The Price of Silence: The Duke Lacrosse Scandal, the Power of the Elite, and the Corruption of Our Great Universities (Hardcover)
The Duke Lacrosse Scandal, the Power of the Elite, and the Corruption of Our Great Universities
Scribner Book Company, 9781451681796, 653pp.
Publication Date: April 8, 2014
List Price: 35.00*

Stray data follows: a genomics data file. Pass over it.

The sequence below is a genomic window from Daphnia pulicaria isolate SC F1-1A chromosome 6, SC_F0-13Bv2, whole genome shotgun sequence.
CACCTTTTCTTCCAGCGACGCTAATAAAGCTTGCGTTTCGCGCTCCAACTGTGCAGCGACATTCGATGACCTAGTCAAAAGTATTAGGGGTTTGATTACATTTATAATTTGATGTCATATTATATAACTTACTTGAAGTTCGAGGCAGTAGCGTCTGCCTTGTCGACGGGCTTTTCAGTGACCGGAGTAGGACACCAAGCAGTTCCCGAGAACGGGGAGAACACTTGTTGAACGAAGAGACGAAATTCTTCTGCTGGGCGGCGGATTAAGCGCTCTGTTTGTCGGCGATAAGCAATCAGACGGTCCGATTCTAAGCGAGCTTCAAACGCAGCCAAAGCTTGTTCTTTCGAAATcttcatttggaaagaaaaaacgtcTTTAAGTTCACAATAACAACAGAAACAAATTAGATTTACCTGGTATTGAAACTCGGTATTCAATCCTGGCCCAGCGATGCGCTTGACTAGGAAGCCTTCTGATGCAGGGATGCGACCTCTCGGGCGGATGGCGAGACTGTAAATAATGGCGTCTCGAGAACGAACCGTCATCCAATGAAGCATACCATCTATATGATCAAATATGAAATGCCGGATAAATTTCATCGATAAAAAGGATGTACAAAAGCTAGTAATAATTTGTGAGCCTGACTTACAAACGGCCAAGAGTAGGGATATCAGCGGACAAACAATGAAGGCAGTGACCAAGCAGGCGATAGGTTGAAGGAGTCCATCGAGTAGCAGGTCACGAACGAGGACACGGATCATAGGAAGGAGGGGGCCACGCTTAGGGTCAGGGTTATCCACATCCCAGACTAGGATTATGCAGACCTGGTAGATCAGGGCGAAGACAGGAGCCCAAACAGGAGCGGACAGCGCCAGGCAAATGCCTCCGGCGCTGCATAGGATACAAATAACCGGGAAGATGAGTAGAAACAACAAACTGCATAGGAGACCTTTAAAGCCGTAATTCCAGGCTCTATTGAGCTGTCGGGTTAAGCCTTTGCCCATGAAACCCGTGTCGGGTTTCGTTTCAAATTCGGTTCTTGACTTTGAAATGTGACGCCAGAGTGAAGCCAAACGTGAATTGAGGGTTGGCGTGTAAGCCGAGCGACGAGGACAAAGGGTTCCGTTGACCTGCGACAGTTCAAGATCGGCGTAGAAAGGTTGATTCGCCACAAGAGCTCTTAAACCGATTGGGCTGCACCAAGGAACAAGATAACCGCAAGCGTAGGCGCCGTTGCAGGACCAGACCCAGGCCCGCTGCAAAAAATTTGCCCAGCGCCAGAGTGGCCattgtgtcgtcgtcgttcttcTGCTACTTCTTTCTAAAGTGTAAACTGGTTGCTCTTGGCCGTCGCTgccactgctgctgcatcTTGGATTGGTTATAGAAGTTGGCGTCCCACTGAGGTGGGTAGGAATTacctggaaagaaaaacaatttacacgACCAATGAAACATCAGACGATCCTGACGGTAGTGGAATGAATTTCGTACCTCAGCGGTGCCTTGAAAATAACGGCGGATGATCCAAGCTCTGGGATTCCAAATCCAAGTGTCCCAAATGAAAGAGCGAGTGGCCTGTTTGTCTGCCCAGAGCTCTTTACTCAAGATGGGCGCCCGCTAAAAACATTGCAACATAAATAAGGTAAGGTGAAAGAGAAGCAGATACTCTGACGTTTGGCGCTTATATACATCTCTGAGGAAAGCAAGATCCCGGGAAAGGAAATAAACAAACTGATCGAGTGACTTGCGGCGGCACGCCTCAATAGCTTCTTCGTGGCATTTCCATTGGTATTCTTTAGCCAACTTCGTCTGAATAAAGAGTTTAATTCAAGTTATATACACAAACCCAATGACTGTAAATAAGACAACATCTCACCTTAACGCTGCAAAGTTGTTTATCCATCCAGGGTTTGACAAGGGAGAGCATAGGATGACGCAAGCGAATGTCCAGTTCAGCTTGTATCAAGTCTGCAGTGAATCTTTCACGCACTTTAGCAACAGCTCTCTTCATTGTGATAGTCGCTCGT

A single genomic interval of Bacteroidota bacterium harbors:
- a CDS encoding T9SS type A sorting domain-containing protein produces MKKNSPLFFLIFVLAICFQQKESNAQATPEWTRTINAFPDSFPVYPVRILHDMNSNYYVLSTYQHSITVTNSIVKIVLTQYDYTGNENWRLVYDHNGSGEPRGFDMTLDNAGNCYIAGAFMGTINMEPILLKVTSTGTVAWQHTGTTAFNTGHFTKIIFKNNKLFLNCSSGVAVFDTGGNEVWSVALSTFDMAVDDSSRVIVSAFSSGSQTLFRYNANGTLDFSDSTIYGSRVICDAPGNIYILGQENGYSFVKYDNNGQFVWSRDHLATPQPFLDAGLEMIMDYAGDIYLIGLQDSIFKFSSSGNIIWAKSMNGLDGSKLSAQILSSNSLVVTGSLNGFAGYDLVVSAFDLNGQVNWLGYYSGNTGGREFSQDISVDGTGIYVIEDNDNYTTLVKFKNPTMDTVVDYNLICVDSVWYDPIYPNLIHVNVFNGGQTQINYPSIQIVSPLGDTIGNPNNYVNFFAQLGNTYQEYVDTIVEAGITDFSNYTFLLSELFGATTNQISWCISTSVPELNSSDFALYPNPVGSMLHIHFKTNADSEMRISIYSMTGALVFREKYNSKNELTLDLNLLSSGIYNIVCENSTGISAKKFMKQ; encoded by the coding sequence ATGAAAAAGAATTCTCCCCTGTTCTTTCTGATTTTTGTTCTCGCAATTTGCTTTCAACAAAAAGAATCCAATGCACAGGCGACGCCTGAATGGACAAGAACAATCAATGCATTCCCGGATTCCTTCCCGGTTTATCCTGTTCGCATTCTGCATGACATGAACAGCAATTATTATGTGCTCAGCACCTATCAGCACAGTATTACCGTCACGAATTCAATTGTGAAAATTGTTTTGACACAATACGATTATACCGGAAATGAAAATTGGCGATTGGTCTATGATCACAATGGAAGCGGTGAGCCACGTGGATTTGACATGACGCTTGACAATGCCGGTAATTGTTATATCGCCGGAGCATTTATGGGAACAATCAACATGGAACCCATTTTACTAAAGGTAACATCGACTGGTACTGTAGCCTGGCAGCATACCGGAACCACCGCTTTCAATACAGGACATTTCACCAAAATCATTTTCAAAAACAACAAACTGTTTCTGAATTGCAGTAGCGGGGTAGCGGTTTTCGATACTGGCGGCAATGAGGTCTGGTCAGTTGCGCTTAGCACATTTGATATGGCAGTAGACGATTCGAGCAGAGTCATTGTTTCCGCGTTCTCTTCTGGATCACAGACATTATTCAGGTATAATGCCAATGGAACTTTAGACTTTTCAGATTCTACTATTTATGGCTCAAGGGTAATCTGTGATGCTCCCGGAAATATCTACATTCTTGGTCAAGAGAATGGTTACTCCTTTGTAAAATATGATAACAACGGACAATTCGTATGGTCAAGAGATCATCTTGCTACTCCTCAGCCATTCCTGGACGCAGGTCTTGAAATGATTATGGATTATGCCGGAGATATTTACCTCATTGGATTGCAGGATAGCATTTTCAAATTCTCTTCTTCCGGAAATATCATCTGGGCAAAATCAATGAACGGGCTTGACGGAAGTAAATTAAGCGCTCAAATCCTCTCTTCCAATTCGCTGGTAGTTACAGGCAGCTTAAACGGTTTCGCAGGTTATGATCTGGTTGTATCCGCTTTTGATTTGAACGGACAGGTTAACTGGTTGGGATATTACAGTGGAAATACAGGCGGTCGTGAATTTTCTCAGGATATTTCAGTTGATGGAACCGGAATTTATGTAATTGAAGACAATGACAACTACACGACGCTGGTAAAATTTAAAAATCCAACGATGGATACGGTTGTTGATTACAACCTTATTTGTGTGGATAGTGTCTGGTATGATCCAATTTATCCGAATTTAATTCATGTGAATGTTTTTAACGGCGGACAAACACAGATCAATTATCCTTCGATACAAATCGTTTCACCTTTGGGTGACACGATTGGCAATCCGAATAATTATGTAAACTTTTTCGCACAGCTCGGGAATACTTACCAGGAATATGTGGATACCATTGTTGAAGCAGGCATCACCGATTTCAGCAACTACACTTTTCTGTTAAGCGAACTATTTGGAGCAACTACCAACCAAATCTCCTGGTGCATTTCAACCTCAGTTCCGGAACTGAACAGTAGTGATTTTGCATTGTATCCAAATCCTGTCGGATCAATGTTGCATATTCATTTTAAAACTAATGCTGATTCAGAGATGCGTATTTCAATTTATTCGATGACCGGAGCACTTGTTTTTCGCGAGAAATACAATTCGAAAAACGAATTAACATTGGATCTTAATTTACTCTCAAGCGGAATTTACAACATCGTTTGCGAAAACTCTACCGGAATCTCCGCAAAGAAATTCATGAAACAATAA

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A Duke alumnus whose work has been hailed as "authoritative" (The Washington Post), "seductively engrossing" (Chicago Tribune), "riveting" (The Economist), and "masterful" (Los Angeles Times), presents a stunning new account of the infamous Duke lacrosse team case. Bestselling author William D. Cohan, whose reporting and writing have been hailed as "gripping" (the New York Times), "authoritative" (the Washington Post), and "seductively engrossing" (Chicago Tribune), presents a stunning new account of the Duke lacrosse team scandal that reveals the pressures faced by America's elite colleges and universities and pulls back the curtain, in a riveting narrative, on the larger issues of sexual misconduct, underage drinking, and bad-boy behavior--all too prevalent on campuses across the country. Despite being front-page news nationwide, the true story of the 2006 Duke lacrosse team rape case has never been told in its entirety and is more complex than all the reportage to date would indicate. The Price of Silence is the definitive, magisterial account of what happens when the most combustible forces in American culture-- unbridled ambition, intellectual elitism, athletic prowess, aggressive sexual behavior, racial bias, and absolute prosecutorial authority--collide and then explode on a powerful university campus, in the justice system, and in the media. What transpired at Duke followed upon the university's unprecedented and determined effort to compete directly with the Ivy League for the best students and with its Division I rivals for supremacy in selected sports--most famously men's basketball, where Duke has become a perennial powerhouse and the winner of four national championships. As Cohan brilliantly shows, the pursuit of excellence in such diverse realms put extraordinary strains on the campus culture and--warned some longtime Duke observers--warped the university's academic ethos. Duke became known for its "work hard, play hard" dynamic, and specifically for its wild off-campus parties, where it seemed almost anything could happen--and often did. Cohan's reconstruction of the scandal's events--the night in question, the local police investigation, Duke's actions, the lacrosse players' defense tactics, the furious campus politics--is meticulous and complete. Readers who think they know the story are in for more than one surprise, for at the heart of it are individuals whose lives were changed forever. As the scandal developed, different actors fought to control the narrative. At stake were not just the futures of the accused players, the reputation of the woman claiming she was raped, and the career of the local prosecutor, but also the venerable and carefully nurtured name of Duke University itself--the Duke brand, exceedingly valuable when competing for elite students, world-class athletes, talented professors, and the financial support of its nationally prominent, deep-pocketed alumni. The battle for power involved the Duke administration, led by its president, Richard Brodhead, a blazing academic star hired away from Yale; the Duke board of trustees, which included several titans of Wall Street; the faculty, comprising a number of outspoken critics of the lacrosse players; the athletes' parents, many of whom were well connected in Washington and New York and able--and willing--to hire expensive counsel to defend their sons; and, ultimately, the justice system of North Carolina, which took over the controversial case and rendered its judgment. The price of resolving the scandal proved extraordinarily high, both in terms of unexpected human suffering and the stratospheric costs of settling legal claims. The Price of Silence is a story unlike any other, yet sheds light on what is really happening on campuses around the country as colleges and universities compete urgently with one another, and confirms William Cohan's preeminent reputation as one of the most lively and insightful journalists working today.